While the CAP Executive’s advice is not binding on the CAP, the CAP advisory panels or the ASA, it is a good indication of how the ASA are likely to approach similar complaints in future, and advertisers and their agencies would be well advised to study and follow the advice.

Socially responsible advertising

The second recent ruling by the ASA, is an additional clarification of the rules which may have been interpreted in a rather loose way by the advertiser.

It involved a complaint against an advertisement for Paddy Power which appeared in The Sun newspaper for an online gambling website. On 15 October 2011, the advertisement stated "Money-back if Suarez scores. Liverpool v Man UTD. If Suarez scores we’ll refund losing bets". The advertisement pictured the football player Luiz Suarez in an action-style shot wearing a football shirt.

A single complaint was received, that the advertisement was socially irresponsible because it featured prominently Luiz Suarez, who was under 25. The CAP Code, as it relates to Gambling, has a general rule, 16.1, that marketing communications for gambling must be socially responsible, and at rule 16.3.14, that "(such communications….) must not include a child or a young person. No-one who is, or seems to be, under 25 years old may be featured gambling or playing a significant role." (underlining added).

When the ASA investigated, the response from Paddy Power and News International (publisher of The Sun) was that "they did not believe the ad would have particular appeal to young or vulnerable people, or encourage young people to gamble, on the basis of Luiz Suarez’s age or image." They confirmed that Suarez was 24 years old, and said "they featured Suarez in the ad as he was the subject of the bet, and he was featured in his role as a professional footballer, rather than in connection with the act of gambling." They did not believe that featuring him in this way meant that he played a significant role in the advertisement. They believed there was a distinction between featuring someone under the age of 25, who was the subject of the bet, and acting in their capacity as a sports person, and featuring a person under 25 promoting the act of gambling or betting.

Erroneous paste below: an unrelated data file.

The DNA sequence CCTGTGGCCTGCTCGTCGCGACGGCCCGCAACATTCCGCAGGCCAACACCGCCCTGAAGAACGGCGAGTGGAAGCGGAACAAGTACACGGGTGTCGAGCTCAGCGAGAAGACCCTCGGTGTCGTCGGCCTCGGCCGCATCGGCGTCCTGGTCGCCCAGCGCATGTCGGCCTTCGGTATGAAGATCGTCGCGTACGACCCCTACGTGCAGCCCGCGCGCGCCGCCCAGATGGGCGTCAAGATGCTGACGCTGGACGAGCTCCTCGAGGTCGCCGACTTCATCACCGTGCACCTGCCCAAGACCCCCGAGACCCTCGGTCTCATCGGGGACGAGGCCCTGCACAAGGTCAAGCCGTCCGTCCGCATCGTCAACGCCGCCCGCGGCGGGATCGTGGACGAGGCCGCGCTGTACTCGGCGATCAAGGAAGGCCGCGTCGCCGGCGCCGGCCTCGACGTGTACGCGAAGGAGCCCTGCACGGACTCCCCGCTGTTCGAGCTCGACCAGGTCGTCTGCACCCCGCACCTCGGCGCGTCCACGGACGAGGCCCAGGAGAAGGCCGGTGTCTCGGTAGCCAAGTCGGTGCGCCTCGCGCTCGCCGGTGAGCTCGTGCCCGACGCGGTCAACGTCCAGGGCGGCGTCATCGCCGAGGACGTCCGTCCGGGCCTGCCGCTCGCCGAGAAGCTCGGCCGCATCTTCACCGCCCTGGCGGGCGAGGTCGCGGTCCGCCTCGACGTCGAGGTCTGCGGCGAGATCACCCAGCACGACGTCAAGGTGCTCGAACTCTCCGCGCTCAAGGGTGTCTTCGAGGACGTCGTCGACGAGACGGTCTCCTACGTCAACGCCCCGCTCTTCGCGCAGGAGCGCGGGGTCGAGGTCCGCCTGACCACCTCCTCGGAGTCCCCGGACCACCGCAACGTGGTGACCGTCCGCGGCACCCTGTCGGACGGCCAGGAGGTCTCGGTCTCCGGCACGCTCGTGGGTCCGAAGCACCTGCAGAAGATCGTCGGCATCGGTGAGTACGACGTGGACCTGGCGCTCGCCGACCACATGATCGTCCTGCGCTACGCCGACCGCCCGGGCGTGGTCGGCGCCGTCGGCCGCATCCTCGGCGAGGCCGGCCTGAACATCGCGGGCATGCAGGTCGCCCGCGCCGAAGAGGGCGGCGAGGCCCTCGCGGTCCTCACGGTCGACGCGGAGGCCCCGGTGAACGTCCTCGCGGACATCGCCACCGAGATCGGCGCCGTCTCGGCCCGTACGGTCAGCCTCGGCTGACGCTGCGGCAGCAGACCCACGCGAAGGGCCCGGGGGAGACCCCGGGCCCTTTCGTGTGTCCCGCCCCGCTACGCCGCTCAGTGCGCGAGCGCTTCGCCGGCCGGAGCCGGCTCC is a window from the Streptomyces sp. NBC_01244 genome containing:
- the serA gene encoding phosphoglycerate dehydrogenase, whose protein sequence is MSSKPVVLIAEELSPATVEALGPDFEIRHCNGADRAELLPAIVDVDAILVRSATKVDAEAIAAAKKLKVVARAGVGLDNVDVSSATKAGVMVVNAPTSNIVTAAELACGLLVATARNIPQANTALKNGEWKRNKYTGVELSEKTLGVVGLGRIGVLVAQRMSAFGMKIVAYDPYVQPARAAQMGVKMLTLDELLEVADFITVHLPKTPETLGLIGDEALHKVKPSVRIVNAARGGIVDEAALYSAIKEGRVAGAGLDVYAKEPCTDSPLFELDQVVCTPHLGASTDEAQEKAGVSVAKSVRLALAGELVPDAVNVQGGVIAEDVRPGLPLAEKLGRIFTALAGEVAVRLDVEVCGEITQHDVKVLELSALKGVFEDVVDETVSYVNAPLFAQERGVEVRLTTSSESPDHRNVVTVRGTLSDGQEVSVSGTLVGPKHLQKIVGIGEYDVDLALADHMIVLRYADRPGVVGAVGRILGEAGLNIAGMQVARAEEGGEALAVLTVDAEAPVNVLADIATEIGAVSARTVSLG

The ASA were having none of this rather restricted interpretation and considered that because Suarez was pictured individually and was the focus of the ad, he was likely to be seen by consumers to be playing a significant role." So an understandably broad interpretation was placed on "playing a significant role". The ASA concluded that the advert breached the Code, and they informed Paddy Power and News International that it must not appear in its current form again.

Just a couple of examples of, on the one hand (or on the one mattress), a quite restricted interpretation of the Code, and, on the other hand (or other bet), a broader interpretation of the Code.

It is worth remembering that these investigations can be triggered by a single complaint and, while these may come from consumers with little else to do, they often come from competitors; the effect of an investigation upholding a complaint, results in negative publicity for the advertiser, which of course greatly diminishes the value of the original advertising!

For further information please contact:

This article is for general information purposes only and does not constitute legal or professional advice. It should not be used as a substitute for legal advice relating to your particular circumstances. Please note that the law may have changed since the date of this article.